One year later, The Furniture Society mounted its third annual conference, Furniture ’99 — The Circle Unbroken: Continuity and Innovation in Studio Furniture, at the Appalachian Center for Craft in Smithville, Tennessee. The DeWalt tool manufacturing company provided the first major sponsorship of a Society conference. Opening at the conference was the Society’s first juried exhibition, The Circle Unbroken: Continuity and Innovation in Studio Furniture. Jurors included Andrew Glasgow, who 2 years later would become the Society’s first Executive Director.
The Furniture Society has continued to offer annual conferences – in recent years alternating with shorter symposia – that have attracted international participants and high quality presentations. These events have included:
Annual Conferences & Symposia
- 1997 Purchase College — Purchase, NY
- 1998 California College of Arts & Crafts — Oakland, CA
- 1999 Appalachian Center for Crafts — Smithville, TN
- 2000 Sheridan College — Toronto, Ontario, Canada
- 2001 Arizona State University — Tempe, AZ
- 2002 University of Wisconsin — Madison, WI
- 2003 The University of the Arts — Philadelphia, PA
- 2004 Savannah College of Art and Design — Savannah, GA
- 2005 San Diego State University — San Diego, CA 10th
- 2006 Herron School of Art and Design — Indianapolis, IN
- 2007 University of Victoria — Victoria, British Columbia, Canada
- 2008 Purchase College — Purchase, NY
- 2009 Appalachian State University — Boone, NC
- 2010 Massachusetts Institute of Technology — Cambridge, MA
- 2012 Maine College of Arts — Portland, ME
- 2013 Craft in America Study Center Symposium — Los Angeles, CA
- 2014 Port Townsend School of Woodworking — Port Townsend, WA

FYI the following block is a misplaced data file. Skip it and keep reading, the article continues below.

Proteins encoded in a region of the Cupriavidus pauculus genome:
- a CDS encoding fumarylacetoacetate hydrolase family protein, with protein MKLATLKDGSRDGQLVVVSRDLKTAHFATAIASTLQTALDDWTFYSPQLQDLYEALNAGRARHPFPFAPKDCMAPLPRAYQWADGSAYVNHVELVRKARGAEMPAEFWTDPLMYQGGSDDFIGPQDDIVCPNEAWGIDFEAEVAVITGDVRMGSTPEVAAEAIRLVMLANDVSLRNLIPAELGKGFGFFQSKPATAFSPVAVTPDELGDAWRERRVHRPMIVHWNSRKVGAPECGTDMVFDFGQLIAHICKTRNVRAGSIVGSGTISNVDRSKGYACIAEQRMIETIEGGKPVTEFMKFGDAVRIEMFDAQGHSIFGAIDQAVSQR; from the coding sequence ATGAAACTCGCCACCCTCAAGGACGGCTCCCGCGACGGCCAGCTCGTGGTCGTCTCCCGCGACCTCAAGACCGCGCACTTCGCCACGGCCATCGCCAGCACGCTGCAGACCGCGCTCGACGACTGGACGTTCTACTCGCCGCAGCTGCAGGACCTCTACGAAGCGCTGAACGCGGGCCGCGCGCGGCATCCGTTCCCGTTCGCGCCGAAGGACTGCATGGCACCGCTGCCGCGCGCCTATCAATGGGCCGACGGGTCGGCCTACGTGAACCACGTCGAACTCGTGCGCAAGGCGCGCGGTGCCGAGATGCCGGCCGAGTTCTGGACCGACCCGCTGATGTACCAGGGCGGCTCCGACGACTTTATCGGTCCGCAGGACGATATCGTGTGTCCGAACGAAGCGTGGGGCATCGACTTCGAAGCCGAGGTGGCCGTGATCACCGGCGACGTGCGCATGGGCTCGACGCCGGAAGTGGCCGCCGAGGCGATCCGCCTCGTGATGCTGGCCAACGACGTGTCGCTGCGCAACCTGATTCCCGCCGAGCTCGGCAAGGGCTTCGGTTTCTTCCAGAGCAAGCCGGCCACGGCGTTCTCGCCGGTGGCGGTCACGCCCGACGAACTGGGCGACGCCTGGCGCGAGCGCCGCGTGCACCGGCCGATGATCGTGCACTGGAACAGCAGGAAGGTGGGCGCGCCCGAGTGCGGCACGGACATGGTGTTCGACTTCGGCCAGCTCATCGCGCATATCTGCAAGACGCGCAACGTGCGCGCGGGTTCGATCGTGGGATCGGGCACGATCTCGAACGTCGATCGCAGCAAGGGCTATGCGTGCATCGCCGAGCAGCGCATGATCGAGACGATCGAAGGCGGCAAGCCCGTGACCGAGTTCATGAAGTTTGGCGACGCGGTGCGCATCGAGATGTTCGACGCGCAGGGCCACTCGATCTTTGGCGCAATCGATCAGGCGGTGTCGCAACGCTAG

- 2015 American Tobacco Historic District Symposium — Durham, NC
- 2016 The University of the Arts — Philadelphia, PA
- 2017 Joint symposium with American Association of Woodturners — Kansas City, MO
- 2018 Dog Patch Studios — San Francisco, CA
By 2015, membership had grown dramatically, scholarships and grants (albeit relatively small) were being offered, another book had been published, and the annual Award of Distinction had become a beacon for the field in honoring “the best of the best.”
In 2016, the Society employed a part-time executive director and relocated its headquarters to Winston-Salem, North Carolina. The Annual Conference in Philadelphia brought in a bevy of outstanding presenters, including Tyler Hayes (BDDW), Wendell Castle, Michael Hurwitz, Peter Danko, and many others. The 2016 Award of Distinction was presented to: Ned Cooke, Yale University professor of American Decorative Arts and prolific author; and Thomas Hucker, craftsman, and international professor.
During the year, FS was present at various shows across the continent, including International Contemporary Furniture Show (New York, NY), Interior Design Society Fair West (Vancouver, BC), American Crafts Week (national), West Edge Design Fair (Santa Monica, CA), Sculpture Objects Functional Art and Design Fair (Chicago), and more.
In 2017, the Society hired a new full-time executive director and relocated its headquarters to Libertyville, IL. 2018 was marked by receiving two important grants, one from the Windgate Foundation, the other from the John & Robyn Horn Foundation. The grants enabled the Society to hire additional staff in the form of an Education Director and start exciting new initiatives, such as a grant program, EFASO, aimed to defray the high cost of shipping typically associated with furniture and larger sculptural objects.